Objective To examine changes in blood pressure (BP), cardiac output (CO) and cerebral regional oxygen saturation (rScO2) with administration of premedication for neonatal intubation.
Design Pilot, prospective, observational study. Oxygen saturation, heart rate, CO, rScO2 and BP data were collected. Monitoring began 5 min prior to premedication and continued until spontaneous movement.
Setting Single-centre, level 3 neonatal intensive care unit
Patients 35 infants, all gestational ages. 81 eligible infants: 66 consented, 15 refused.
Interventions Intravenous atropine, fentanyl or morphine, ±cisatracurium
Main outcome measures BP, CO, rScO2
Results n=37 intubations. Mean gestational age and median birth weight were 31 4/7 weeks and 1511 g. After premedication, 10 episodes resulted in a BP increase from baseline and 27 in a BP decrease. Of those whose BP decreased, 17 had <20% decrease and 10 had ≥20% decrease. Those with <20% BP decrease took an average of 2.5 min to return to baseline while those with a ≥20% BP decline took an average of 15.2 min. Three did not return to baseline by 35 min. Following intubation, further declines in BP (21%–51%) were observed in eight additional cases. One infant required a bolus for persistently low BPs. CO and rScO2 changes were statistically similar between the two groups.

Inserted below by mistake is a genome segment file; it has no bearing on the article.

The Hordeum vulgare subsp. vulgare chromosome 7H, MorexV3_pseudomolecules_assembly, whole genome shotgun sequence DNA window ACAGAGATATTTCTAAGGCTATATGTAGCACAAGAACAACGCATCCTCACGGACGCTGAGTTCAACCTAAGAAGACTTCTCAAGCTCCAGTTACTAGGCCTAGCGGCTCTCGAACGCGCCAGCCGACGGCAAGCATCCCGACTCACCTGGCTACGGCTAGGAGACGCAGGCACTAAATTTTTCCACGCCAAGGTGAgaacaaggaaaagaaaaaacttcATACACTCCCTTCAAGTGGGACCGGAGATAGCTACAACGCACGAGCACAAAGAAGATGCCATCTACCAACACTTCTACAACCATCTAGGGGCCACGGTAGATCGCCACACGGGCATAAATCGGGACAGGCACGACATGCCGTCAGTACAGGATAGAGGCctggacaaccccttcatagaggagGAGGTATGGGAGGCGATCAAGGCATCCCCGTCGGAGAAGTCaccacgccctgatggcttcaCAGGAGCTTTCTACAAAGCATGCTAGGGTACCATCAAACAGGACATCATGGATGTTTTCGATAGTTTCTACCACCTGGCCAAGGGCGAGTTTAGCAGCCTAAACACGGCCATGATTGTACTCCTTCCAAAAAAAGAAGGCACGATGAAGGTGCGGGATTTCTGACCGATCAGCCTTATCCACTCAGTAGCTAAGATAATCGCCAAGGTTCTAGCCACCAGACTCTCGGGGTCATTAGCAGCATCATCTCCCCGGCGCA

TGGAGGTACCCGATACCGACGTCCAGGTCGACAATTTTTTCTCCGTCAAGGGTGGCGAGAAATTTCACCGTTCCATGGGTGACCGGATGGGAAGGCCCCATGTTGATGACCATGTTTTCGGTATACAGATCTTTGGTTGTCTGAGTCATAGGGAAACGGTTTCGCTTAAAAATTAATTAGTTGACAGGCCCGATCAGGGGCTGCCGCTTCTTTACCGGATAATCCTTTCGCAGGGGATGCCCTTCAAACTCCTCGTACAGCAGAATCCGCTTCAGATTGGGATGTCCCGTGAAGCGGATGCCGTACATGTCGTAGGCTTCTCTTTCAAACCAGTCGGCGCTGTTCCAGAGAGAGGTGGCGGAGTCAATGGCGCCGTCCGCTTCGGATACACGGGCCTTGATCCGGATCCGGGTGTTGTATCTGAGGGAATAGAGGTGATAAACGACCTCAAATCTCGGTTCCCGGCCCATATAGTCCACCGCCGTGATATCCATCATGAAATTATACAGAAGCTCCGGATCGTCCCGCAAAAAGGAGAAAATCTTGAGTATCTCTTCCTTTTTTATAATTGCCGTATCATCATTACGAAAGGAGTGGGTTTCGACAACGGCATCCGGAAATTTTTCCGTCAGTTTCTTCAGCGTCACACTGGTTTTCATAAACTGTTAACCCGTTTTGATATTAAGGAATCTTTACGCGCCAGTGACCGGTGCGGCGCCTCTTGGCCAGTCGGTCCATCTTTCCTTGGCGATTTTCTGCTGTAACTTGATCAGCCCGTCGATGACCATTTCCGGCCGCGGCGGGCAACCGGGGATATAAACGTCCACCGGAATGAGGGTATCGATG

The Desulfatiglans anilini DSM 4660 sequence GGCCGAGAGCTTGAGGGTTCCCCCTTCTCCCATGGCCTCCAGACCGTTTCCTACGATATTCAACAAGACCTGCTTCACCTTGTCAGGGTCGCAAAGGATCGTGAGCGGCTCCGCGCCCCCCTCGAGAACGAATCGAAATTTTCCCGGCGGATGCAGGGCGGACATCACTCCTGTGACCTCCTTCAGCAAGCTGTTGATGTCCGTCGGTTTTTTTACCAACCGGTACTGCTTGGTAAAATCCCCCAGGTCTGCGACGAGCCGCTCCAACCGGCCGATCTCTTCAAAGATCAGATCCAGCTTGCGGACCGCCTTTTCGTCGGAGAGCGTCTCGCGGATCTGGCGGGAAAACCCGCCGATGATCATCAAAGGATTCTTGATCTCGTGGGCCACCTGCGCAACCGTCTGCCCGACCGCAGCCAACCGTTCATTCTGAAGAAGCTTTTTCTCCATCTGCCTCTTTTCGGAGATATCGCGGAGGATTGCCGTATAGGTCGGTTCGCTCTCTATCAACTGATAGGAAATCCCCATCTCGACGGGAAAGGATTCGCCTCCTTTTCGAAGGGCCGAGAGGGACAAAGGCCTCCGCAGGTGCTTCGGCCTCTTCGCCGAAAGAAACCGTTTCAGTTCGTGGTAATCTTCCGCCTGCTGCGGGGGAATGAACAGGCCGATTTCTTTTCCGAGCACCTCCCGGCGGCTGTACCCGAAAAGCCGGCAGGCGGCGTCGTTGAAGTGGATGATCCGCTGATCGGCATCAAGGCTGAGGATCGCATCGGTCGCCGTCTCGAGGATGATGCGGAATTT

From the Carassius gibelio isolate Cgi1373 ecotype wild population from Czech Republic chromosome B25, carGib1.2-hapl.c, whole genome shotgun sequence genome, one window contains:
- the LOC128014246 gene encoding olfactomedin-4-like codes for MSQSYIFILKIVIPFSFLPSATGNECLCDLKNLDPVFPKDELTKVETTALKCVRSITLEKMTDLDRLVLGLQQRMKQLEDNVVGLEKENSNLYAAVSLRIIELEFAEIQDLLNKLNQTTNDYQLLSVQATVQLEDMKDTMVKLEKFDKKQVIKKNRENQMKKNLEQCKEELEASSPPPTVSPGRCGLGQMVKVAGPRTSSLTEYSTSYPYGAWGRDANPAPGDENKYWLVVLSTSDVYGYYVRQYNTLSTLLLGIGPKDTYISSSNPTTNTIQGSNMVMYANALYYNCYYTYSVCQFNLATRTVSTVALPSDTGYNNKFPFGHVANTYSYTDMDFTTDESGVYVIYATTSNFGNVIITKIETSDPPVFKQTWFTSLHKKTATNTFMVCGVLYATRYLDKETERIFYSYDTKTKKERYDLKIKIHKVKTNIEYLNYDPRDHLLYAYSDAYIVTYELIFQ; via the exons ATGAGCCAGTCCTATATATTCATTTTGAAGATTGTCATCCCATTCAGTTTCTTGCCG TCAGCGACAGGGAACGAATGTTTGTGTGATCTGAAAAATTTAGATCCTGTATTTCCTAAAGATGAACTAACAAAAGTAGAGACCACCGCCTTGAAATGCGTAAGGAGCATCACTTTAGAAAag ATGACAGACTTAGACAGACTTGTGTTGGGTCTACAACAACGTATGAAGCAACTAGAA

Conclusion About 30% of infants dropped their BP by ≥20% after premedication for elective intubation. These BP changes were not associated with any significant change in rScO2 or CO. More data are needed to better characterise the immediate haemodynamic changes and clinical outcomes associated with premedication.
- blood pressure
Statistics from Altmetric.com
If you wish to reuse any or all of this article please use the link below which will take you to the Copyright Clearance Center’s RightsLink service. You will be able to get a quick price and instant permission to reuse the content in many different ways.
Contributors All authors contributed to the original scientific design of the study as well as revising drafts critically for important intellectual content. LT and KM-A were responsible for the analysis, interpretation of data collected and final version published.
Competing interests None declared.
Ethics approval This study was reviewed and approved by the Institutional Review Board of the University of California, San Diego.
Provenance and peer review Not commissioned; externally peer reviewed.
Data sharing statement Haemodynamics data of individual patients are available to LT and KM-A from the time the study was originally conducted. Summary and analysis of the data are provided in the manuscript.
Patient consent for publication Not required.